Twenty years ago, Nigel Slater gave the world Real Fast Food, a resource for the hungry and hurried. Now, Slater is back with Eat, an updated take on the delicious and uncomplicated fare one can lean on during busy weeknights. And the thick book does not disappoint.
First things first: Eat looks beautiful. As soon as I opened the box and saw the mustard yellow cover, I was in love. The layout of the book is simple and easy to follow, uncluttered and to-the-point. It’s clearly designed to be used as a tool in the kitchen, and although messing up the minimalist design would be a tragedy, so would leaving this cookbook to age on the shelf.
The recipes range from four ingredient quickies to more involved and international offerings. But the one thing they all have in common is room to play. Slater includes suggestions for variations and encourages cooks to experiment with add-ins, combinations and departures. From vegetarian dishes to meat-and-potatoes entrees, all recipes are enticingly flavorful and simple.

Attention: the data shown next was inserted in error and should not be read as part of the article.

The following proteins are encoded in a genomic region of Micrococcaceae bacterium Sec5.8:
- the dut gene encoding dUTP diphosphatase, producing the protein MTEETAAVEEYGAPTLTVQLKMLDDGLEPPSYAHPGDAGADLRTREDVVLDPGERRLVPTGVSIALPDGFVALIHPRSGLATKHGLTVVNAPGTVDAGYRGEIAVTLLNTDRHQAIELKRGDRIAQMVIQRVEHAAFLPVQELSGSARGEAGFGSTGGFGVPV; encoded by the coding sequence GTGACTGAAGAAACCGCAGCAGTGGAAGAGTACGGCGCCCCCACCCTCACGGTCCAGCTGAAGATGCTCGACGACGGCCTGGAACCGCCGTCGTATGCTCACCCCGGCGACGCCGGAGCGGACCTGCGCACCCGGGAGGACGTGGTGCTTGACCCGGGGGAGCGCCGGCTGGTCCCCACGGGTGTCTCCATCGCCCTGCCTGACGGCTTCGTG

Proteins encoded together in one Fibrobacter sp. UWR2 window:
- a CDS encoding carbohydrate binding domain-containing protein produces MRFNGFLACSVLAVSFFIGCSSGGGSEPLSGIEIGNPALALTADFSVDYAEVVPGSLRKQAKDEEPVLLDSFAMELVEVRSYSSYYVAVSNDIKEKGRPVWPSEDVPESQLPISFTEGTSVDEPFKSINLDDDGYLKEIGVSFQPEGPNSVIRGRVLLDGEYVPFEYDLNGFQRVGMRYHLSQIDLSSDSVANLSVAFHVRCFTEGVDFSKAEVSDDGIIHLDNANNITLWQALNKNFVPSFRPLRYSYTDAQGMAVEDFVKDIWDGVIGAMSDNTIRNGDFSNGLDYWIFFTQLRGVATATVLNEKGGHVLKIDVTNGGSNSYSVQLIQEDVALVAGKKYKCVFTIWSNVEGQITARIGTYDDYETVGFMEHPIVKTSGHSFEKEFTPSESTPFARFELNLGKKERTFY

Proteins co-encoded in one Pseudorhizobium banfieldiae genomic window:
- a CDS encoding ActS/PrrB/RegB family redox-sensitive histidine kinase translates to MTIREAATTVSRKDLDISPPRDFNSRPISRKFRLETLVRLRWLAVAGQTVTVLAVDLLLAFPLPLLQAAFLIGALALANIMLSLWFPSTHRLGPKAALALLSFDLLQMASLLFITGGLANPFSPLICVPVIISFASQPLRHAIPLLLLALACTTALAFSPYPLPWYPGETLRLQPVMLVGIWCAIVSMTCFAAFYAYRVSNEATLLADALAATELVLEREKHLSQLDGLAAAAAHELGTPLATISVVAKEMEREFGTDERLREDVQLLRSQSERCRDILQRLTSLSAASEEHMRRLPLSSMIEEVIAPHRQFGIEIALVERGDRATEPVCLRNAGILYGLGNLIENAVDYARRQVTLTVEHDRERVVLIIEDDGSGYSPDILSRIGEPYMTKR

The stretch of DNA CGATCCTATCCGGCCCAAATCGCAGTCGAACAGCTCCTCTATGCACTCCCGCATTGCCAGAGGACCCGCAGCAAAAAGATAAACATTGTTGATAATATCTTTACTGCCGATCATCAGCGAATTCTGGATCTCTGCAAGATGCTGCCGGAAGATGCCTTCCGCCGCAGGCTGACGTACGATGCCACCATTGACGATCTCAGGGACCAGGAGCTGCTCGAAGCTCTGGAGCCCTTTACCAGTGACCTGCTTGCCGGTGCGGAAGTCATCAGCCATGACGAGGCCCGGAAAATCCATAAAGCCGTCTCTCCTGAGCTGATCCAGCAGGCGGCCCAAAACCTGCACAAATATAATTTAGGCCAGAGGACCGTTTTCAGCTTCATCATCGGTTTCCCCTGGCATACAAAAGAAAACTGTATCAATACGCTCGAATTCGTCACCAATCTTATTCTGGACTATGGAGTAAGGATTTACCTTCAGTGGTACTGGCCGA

Seafood and lamb recipes abound, perfect for those looking to expand their culinary staples list. Beans figure heavily into many entries, a dream come true for the economical minded. Chicken and beef are accounted for, as well. The front of the book contains a recipe list broken down by main ingredient, priceless for when you are staring into the fridge bemoaning what to do with the random veggies hanging around.
Eat was clearly written and made with home cooks in mind, and the smart design is a great compliment to the smart recipes. Say good-bye to boring dinners on the fly, and let Nigel Slater inspire you to reach for greater heights, even when you don’t have much time.
I received this book from the Blogging for Books program in exchange for this review.
Bridey is a freelance writer living in Washington, D.C.
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